CLEVELAND - One coach, annoyed by his players' failure to follow his instructions, didn't bother calling a play in the final minute.
The other coach called a play in the huddle, and his players ran it with precision.
Guess which coach is advancing in the NCAA tournament?
George Mason's Jim Larranaga noticed his team was ignoring his careful instructions throughout Friday afternoon's game against Villanova. So, with the game on the line, Larranaga decided not to waste his breath.
"I figure if I call a play and they don't run it, I'll be upset," Larranaga said. "I figured I'll leave it in the players' hands."
That's how Luke Hancock came to be charging through the lane toward the basket. He had the ball but not a plan. Villanova's best defensive player, Corey Stokes, did precisely what he'd been coached to do. He forced Hancock to go to his left. Instead, Hancock surprised Stokes, Larranaga, the crowd, and very likely himself. He stepped back and hit a three-point shot that gave the Patriots a 59-57 lead with 21 seconds left.
With nine seconds left, Jay Wright gathered his team around him after Villanova gained possession on a critical held ball as the referees went to the replay monitor. He called a play designed to free Stokes along the left baseline.
"They walked out of that huddle believing we would make that shot to win the game," Wright said. "If you look at this game, we executed everything perfectly."
Mouphtaou Yarou set a screen. Stokes popped out. He caught Corey Fisher's pass, faked a three-point attempt to get the defender to commit, then stepped up to take a jump shot. The ball hit the side of the backboard.
"I had a good look," Stokes said. "I just missed the shot."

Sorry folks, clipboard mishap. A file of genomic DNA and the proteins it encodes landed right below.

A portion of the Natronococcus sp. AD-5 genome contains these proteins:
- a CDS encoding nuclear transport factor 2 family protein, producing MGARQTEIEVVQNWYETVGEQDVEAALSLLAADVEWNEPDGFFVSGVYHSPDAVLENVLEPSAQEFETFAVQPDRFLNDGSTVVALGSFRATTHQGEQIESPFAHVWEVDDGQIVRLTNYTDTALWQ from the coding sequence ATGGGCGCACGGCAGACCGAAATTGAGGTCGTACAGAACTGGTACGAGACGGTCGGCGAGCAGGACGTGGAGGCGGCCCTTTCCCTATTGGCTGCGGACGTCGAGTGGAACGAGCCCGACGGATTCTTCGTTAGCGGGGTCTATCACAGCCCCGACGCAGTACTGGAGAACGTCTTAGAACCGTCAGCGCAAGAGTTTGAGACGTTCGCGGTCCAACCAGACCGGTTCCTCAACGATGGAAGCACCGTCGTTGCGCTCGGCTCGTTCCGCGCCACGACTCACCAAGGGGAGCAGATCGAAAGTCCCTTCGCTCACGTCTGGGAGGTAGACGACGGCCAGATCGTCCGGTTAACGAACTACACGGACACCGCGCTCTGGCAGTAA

"We got a great, great play for Stokes and a shot that he normally knocks down," Fisher said. "And it didn't drop."
Thus ended Villanova's mystifying and disappointing season. The Wildcats were the better team, as they were in several of the five consecutive losses that preceded this one. They had a double-digit lead in the first half. In the final minutes, they simply couldn't make a single one of the five or six plays that would have secured the win.
Wright has been asked a thousand questions about why this team fell apart over the second half of the season. There is something missing, but the coach can't or, more likely, won't say what he thinks it is. It is more important for him to show his younger players that he will have their backs than it is to explain how this senior class lost 11 of its last 16 games.
"Wins and losses-wise, when people question whether we should have been better, I can't argue that," Wright said. "I really can't. . . . In our program, we talk about each class' legacy. This class has been to the Sweet Sixteen, Final Eight and Final Four. But they endured a really tough season that would have crumbled a lot of guys personally."
There was a kind of aura around the Villanova teams that made deep tournament runs over the last few years, a kind of magical quality. Call it chemistry or destiny or whatever, this team simply did not have it. And Wright could not find a way to light that spark, no matter how many buttons he pushed.
"I'm glad I'm not a pro coach, because as a pro coach, I probably would get fired for this season," Wright said.
He might have been kidding. But it's true there isn't the same pressure for a college coach as there would be in the NBA, at least not in Philadelphia. Tennessee's Bruce Pearl may join Georgia Tech's Paul Hewitt and some others who ran out of time this season. In this pro-centric city, all but the most rabid fans have some perspective when it comes to the colleges.
That is the upside that offsets the downside of trying to coach 18-, 19-, 20- and 21-year-olds.
"It's just kids," Wright said. "You don't know if the kid - if his girlfriend broke up with him last night. You just don't know. All you can do is just put them in that position and give them confidence. I know they had confidence. I look at how they missed the shots."
Yarou and Antonio Pena missed important free throws in the final minutes. They are perhaps the last two players Wright would want taking those shots.
"Our Final Four year," Wright said, "those things didn't happen. The right guy goes to the foul line."
Larranaga plays a hunch, doesn't call timeout, and his guy hits an improbable three-pointer. Wright, with no timeouts left, gets a break on a held ball, draws up a perfect play, and his guy hits the side of the backboard.
It made no sense, which made this game the perfect way for Villanova's puzzling and infuriating season to end.